Osborne's warning over welfare bill
Chancellor George Osborne has made clear that welfare payouts face a fresh assault over the summer as the Government looks for savings to reduce Britain's massive state deficit.
Mr Osborne said there would be a "trade-off" which could see savings in the multibillion-pound benefit bill used to cushion the impact of cuts of as much as 25% in budgets for public services like the police, defence and schools.
He named Housing Benefit and Employment and Support Allowance - which replaced Incapacity Benefit for people with long-term health problems - as areas where the axe may be wielded.
Mr Osborne stressed that any reforms would protect the disabled and those in "genuine need", but would aim to encourage those who are able to work to get off benefits and into employment.
Some 2.6 million people claim ESA or Incapacity Benefit at a cost of around £12.5 billion annually while Housing Benefit pays out about £21 billion a year. These figures make the benefits bigger drains on taxpayers' money than many Whitehall spending departments, pointed out Mr Osborne.
Ministers have been told to look for ways of reducing the welfare bill over the summer, in time for details to be unveiled in the Spending Review on October 20.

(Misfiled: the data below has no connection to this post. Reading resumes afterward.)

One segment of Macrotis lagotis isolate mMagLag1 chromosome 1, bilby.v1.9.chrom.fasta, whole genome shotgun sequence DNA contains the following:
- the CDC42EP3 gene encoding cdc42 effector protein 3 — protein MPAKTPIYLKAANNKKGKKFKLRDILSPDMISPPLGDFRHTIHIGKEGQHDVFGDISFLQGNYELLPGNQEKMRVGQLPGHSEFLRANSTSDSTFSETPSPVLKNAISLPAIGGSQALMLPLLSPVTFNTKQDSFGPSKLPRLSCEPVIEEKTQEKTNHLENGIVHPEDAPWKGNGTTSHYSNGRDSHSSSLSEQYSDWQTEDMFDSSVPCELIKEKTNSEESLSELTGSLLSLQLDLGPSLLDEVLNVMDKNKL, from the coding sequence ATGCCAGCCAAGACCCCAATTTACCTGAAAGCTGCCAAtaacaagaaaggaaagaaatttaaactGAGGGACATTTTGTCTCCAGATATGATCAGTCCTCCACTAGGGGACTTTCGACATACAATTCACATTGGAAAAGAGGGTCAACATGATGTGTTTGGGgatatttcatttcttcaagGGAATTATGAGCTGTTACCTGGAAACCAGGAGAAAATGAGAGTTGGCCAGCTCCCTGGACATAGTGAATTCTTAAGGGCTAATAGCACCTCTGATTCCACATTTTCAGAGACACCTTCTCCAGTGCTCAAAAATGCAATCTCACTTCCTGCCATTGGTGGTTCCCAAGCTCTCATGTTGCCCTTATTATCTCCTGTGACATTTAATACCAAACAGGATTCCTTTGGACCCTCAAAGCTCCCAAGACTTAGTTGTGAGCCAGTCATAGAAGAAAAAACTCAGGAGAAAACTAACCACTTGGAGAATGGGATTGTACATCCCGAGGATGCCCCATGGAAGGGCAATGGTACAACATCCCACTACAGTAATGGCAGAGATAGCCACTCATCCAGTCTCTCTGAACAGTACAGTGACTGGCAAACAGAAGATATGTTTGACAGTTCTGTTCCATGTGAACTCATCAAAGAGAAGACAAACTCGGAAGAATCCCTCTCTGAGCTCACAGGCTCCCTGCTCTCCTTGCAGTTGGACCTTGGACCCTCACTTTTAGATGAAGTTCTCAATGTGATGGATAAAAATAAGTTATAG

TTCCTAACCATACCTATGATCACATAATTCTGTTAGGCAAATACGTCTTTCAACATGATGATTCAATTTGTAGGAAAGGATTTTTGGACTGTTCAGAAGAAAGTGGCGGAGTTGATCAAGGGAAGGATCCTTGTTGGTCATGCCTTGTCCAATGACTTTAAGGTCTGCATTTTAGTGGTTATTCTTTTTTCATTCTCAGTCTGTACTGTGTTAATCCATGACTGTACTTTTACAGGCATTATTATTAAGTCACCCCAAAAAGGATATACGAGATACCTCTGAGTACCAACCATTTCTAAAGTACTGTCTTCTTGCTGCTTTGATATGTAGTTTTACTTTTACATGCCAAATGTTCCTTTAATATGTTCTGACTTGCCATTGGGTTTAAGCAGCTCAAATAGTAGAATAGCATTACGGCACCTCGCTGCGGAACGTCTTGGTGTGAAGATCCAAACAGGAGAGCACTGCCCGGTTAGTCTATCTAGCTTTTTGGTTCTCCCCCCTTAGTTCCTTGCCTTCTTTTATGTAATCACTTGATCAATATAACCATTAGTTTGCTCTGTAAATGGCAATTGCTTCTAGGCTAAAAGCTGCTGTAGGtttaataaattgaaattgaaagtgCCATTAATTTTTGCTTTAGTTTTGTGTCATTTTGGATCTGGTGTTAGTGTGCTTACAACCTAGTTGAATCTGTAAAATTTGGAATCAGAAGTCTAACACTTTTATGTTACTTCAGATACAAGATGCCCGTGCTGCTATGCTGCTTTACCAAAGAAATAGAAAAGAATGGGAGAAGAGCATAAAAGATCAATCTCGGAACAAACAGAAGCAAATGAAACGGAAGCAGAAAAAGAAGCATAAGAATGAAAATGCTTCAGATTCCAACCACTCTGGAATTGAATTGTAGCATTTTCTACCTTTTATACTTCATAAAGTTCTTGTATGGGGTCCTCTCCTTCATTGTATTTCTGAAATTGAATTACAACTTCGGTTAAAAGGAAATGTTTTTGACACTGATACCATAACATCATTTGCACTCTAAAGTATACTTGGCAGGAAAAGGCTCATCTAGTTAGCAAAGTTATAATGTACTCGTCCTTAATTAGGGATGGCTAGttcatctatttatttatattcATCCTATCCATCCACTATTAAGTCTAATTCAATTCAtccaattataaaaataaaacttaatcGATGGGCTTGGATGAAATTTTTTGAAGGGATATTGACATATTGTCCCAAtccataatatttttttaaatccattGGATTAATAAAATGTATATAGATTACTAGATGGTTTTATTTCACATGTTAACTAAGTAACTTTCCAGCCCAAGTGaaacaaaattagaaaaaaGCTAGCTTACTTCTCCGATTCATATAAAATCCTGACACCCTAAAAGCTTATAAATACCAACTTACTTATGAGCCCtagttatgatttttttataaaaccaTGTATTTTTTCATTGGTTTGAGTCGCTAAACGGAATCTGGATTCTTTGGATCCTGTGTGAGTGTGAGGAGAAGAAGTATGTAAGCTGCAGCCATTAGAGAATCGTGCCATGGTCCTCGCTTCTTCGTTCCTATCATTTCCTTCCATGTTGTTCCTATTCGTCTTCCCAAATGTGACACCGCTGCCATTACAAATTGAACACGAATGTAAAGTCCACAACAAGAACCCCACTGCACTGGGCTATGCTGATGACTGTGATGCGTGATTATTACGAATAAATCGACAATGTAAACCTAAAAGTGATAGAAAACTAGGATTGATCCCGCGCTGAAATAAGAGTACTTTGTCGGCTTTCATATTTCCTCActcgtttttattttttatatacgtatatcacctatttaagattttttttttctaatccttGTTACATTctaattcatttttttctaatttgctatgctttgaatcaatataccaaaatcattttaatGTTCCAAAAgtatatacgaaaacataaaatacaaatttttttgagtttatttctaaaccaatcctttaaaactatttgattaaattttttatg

Any savings could be used to reduce the level of cuts needed in departments like education and defence, which were not protected by a "ring-fence" in last week's Budget.
But Mr Osborne said he would not rethink his decision to ring-fence the health budget and deliver real-terms annual increases to the NHS, which has the knock-on effect of heightening the pain in other areas of public spending.
The Chancellor said he wanted a genuine public debate over the summer about how Government spending can best be reined in.
Speaking to reporters at the G20 summit in Toronto, Canada, Mr Osborne said: "There is a real trade-off. It is a choice we all face and it is not a choice that can be ducked. Of course, we have got to look across the piece at the welfare bill, and of course we have got to look at individual benefits."